The Boston Marathon bombing once again has Americans asking, “Is this terrorism?” And more broadly, “What is terrorism?”
We asked ourselves those questions the moment we heard the news. Our news anchors asked for the next 24 hours (though they were clear to say at first that they did not know if it was terrorism). President Obama – thankfully – was careful not to use the word in his first press conference on the day of the bombings. But later on the following day – on Tuesday – Obama said, “Any time bombs are used to target civilians, it is an act of terrorism.”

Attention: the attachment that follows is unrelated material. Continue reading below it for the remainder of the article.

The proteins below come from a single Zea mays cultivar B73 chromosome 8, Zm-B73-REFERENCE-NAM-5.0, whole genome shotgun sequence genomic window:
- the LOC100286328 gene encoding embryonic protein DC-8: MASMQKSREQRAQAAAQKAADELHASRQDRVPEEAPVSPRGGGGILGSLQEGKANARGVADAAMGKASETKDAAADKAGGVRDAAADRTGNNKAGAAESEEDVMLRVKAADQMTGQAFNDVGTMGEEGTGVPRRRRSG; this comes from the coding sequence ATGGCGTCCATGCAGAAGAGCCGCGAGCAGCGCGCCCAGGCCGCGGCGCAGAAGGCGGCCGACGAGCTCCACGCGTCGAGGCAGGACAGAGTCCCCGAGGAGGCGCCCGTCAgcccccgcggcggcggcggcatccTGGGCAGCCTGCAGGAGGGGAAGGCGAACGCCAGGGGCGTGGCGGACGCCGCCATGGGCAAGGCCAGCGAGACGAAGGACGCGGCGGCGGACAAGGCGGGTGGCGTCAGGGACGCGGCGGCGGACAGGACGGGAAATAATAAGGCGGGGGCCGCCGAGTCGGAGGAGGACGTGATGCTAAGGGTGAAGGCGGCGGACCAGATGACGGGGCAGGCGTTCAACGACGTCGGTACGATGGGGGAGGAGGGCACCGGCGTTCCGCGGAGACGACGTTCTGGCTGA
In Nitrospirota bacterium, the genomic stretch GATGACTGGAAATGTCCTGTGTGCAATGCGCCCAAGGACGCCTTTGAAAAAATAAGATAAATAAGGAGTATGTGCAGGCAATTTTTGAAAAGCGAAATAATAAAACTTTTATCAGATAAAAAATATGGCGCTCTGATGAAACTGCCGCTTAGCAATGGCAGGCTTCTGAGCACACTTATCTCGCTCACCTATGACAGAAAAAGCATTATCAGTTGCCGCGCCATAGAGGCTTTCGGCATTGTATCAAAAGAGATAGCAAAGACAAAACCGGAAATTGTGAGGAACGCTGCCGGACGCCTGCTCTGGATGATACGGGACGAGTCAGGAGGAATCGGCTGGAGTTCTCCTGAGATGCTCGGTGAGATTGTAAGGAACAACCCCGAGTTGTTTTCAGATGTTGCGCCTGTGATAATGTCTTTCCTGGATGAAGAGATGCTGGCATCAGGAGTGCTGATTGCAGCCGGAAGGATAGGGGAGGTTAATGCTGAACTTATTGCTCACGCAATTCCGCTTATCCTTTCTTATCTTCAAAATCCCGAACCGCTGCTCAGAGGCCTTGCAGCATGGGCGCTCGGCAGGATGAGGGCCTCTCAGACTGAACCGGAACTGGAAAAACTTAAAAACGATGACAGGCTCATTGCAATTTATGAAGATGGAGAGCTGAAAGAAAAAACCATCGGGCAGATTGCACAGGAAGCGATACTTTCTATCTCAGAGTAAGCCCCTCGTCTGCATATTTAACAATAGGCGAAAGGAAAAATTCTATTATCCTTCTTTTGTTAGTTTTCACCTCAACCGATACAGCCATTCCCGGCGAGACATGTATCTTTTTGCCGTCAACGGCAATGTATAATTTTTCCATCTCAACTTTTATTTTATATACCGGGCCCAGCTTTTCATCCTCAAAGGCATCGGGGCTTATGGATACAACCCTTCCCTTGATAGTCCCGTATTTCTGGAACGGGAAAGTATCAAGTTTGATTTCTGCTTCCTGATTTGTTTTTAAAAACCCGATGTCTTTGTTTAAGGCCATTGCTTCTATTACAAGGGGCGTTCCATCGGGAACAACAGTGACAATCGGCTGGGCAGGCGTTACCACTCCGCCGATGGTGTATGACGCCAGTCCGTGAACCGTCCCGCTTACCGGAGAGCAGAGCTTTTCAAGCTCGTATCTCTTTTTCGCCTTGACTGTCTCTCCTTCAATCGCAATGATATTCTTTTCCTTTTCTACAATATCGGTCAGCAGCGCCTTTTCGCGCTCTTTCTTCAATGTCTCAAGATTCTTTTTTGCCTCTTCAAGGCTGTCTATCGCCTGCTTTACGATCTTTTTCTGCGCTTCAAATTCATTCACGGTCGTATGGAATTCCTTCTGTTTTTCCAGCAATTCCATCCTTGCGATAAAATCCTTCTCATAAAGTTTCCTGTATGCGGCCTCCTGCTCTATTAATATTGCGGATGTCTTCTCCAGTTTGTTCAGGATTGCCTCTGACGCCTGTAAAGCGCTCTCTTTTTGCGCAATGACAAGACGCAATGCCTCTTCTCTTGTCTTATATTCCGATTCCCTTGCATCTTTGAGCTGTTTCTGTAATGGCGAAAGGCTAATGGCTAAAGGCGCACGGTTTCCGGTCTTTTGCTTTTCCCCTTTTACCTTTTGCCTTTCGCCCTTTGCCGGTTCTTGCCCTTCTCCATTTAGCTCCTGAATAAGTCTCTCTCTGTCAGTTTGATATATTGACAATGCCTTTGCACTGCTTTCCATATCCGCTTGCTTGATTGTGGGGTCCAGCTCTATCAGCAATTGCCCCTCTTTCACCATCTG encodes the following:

What does it mean when we say something is “terrorism” and why does it matter?
As a professor of Sociology and Law, I study how ordinary people understand the law and how the law itself, including law’s categories and terms affect how people understand the world around them.
Using terms like “terrorism” shapes what ordinary people expect of the police, the justice system and our government. It affects what kind of punishment we want and the level of fear we feel about what is going on around us.
But what is terrorism? The most obvious definition is that terrorism is a crime meant to terrorise. We know what these kinds of crimes are: they are the kind that make us afraid to send our children to school, like Columbine; make us afraid to go to work, like 9/11; or make us afraid even just to spend beautiful spring day competing with our friends competing in a footrace.
Laura Beth Nielsen
Al Jazeera, Qatar